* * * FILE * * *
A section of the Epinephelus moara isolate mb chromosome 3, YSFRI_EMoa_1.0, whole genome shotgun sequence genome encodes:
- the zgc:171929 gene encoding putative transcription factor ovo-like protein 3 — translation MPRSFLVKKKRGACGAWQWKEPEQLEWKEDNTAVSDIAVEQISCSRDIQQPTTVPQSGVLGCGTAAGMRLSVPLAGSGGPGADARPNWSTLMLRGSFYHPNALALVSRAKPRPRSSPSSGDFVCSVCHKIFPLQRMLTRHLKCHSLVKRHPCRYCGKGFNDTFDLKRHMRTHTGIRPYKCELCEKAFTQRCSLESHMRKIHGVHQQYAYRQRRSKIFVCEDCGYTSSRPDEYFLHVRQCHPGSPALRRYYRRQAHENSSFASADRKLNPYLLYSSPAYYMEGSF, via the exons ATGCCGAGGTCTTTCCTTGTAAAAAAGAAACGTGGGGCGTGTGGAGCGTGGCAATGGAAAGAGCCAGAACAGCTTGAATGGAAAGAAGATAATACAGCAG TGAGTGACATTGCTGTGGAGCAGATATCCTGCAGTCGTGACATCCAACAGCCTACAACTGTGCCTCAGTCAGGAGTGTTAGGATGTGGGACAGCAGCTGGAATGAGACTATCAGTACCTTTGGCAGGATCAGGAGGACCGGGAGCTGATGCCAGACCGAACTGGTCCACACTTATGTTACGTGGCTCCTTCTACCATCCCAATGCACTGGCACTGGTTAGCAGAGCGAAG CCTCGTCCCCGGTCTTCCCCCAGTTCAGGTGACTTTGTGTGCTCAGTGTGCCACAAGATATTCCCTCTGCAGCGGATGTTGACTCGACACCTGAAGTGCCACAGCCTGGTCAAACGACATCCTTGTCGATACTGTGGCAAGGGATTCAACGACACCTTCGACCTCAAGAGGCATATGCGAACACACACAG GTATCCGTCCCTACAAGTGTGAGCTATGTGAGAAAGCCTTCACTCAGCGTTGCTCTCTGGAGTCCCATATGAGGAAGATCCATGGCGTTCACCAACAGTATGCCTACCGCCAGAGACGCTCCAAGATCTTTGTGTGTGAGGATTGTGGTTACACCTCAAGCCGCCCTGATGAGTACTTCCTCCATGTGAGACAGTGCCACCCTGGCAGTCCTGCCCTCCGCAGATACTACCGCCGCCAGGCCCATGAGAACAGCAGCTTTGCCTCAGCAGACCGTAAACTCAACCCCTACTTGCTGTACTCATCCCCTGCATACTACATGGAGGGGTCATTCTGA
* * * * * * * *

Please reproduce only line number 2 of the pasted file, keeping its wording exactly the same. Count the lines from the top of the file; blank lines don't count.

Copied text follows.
- the zgc:171929 gene encoding putative transcription factor ovo-like protein 3 — translation MPRSFLVKKKRGACGAWQWKEPEQLEWKEDNTAVSDIAVEQISCSRDIQQPTTVPQSGVLGCGTAAGMRLSVPLAGSGGPGADARPNWSTLMLRGSFYHPNALALVSRAKPRPRSSPSSGDFVCSVCHKIFPLQRMLTRHLKCHSLVKRHPCRYCGKGFNDTFDLKRHMRTHTGIRPYKCELCEKAFTQRCSLESHMRKIHGVHQQYAYRQRRSKIFVCEDCGYTSSRPDEYFLHVRQCHPGSPALRRYYRRQAHENSSFASADRKLNPYLLYSSPAYYMEGSF, via the exons ATGCCGAGGTCTTTCCTTGTAAAAAAGAAACGTGGGGCGTGTGGAGCGTGGCAATGGAAAGAGCCAGAACAGCTTGAATGGAAAGAAGATAATACAGCAG TGAGTGACATTGCTGTGGAGCAGATATCCTGCAGTCGTGACATCCAACAGCCTACAACTGTGCCTCAGTCAGGAGTGTTAGGATGTGGGACAGCAGCTGGAATGAGACTATCAGTACCTTTGGCAGGATCAGGAGGACCGGGAGCTGATGCCAGACCGAACTGGTCCACACTTATGTTACGTGGCTCCTTCTACCATCCCAATGCACTGGCACTGGTTAGCAGAGCGAAG CCTCGTCCCCGGTCTTCCCCCAGTTCAGGTGACTTTGTGTGCTCAGTGTGCCACAAGATATTCCCTCTGCAGCGGATGTTGACTCGACACCTGAAGTGCCACAGCCTGGTCAAACGACATCCTTGTCGATACTGTGGCAAGGGATTCAACGACACCTTCGACCTCAAGAGGCATATGCGAACACACACAG GTATCCGTCCCTACAAGTGTGAGCTATGTGAGAAAGCCTTCACTCAGCGTTGCTCTCTGGAGTCCCATATGAGGAAGATCCATGGCGTTCACCAACAGTATGCCTACCGCCAGAGACGCTCCAAGATCTTTGTGTGTGAGGATTGTGGTTACACCTCAAGCCGCCCTGATGAGTACTTCCTCCATGTGAGACAGTGCCACCCTGGCAGTCCTGCCCTCCGCAGATACTACCGCCGCCAGGCCCATGAGAACAGCAGCTTTGCCTCAGCAGACCGTAAACTCAACCCCTACTTGCTGTACTCATCCCCTGCATACTACATGGAGGGGTCATTCTGA